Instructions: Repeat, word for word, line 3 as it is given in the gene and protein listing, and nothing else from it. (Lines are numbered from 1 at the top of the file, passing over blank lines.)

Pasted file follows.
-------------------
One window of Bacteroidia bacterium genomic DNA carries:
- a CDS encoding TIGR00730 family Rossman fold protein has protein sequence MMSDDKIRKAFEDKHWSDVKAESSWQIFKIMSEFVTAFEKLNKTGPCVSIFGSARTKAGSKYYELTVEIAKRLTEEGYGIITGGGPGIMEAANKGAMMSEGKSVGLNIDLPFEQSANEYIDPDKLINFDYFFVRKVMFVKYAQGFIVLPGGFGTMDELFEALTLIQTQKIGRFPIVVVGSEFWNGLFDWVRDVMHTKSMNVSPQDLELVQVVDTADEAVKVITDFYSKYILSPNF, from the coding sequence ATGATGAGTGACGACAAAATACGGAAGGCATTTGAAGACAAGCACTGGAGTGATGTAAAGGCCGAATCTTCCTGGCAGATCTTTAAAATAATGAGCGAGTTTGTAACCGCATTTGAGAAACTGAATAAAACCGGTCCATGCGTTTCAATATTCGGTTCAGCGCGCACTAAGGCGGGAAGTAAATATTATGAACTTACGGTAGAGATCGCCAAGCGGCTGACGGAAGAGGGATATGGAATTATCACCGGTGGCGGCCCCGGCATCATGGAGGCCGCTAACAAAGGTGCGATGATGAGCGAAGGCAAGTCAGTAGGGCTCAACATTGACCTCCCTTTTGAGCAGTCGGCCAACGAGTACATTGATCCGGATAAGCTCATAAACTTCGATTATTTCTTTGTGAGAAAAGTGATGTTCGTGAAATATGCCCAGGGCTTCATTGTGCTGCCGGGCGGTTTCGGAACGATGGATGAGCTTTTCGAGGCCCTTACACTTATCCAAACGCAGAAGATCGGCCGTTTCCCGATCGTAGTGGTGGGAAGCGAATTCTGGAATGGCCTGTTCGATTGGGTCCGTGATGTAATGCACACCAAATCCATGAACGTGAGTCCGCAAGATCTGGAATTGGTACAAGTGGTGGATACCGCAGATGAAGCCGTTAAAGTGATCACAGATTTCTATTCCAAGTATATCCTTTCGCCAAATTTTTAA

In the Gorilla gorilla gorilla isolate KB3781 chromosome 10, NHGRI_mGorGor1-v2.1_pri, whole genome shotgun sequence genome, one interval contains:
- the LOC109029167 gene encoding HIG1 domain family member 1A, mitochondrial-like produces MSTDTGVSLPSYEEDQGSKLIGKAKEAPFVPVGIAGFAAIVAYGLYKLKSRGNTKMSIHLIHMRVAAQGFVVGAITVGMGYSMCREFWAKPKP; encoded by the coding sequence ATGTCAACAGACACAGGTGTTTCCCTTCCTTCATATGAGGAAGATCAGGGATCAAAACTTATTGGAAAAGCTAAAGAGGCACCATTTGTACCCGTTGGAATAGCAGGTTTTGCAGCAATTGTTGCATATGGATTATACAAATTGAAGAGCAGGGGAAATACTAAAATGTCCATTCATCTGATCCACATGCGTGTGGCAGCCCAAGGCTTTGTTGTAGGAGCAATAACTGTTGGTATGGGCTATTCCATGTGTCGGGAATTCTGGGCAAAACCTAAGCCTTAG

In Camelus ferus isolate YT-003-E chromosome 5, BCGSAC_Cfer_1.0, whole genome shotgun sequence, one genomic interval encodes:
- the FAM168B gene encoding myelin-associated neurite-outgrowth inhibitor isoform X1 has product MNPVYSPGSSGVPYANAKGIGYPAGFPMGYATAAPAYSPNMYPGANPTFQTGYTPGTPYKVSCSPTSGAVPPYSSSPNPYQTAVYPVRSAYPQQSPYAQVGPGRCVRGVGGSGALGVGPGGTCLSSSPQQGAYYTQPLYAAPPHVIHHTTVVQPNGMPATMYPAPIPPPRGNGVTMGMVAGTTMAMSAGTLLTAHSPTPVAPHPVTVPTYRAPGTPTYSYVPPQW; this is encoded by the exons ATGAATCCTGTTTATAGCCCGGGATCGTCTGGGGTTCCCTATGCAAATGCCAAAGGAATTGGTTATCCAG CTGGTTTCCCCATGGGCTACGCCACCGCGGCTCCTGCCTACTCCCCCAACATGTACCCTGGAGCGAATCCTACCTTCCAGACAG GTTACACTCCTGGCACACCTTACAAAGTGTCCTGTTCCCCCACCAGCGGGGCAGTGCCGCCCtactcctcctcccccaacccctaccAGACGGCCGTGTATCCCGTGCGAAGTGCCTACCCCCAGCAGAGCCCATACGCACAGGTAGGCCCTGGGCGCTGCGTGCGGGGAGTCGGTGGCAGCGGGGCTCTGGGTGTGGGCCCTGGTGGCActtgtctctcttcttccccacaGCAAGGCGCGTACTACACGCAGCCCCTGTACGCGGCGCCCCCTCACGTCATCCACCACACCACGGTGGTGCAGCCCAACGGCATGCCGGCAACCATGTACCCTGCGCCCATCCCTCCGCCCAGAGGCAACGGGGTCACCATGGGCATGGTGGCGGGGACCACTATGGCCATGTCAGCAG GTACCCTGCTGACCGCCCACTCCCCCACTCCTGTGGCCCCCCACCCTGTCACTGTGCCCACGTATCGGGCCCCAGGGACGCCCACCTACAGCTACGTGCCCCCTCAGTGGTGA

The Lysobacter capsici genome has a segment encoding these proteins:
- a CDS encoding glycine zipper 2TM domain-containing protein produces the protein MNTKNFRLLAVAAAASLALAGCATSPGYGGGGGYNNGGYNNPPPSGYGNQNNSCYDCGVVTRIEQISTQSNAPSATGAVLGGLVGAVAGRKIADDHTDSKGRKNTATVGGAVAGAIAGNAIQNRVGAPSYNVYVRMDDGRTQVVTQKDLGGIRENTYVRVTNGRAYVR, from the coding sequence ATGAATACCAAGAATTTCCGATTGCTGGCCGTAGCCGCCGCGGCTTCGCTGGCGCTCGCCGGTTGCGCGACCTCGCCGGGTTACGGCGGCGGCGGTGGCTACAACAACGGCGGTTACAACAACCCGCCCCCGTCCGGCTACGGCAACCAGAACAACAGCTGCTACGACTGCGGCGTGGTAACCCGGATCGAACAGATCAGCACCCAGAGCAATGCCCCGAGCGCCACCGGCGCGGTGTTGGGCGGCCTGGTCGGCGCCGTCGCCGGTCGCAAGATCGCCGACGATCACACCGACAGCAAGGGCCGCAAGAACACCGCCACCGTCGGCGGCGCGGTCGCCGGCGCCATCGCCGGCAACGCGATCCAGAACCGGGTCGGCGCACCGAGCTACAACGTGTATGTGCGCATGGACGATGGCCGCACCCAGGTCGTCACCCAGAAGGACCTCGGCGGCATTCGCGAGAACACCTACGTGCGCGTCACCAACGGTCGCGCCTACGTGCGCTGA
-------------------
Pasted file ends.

In the Gorilla gorilla gorilla isolate KB3781 chromosome 10, NHGRI_mGorGor1-v2.1_pri, whole genome shotgun sequence genome, one interval contains: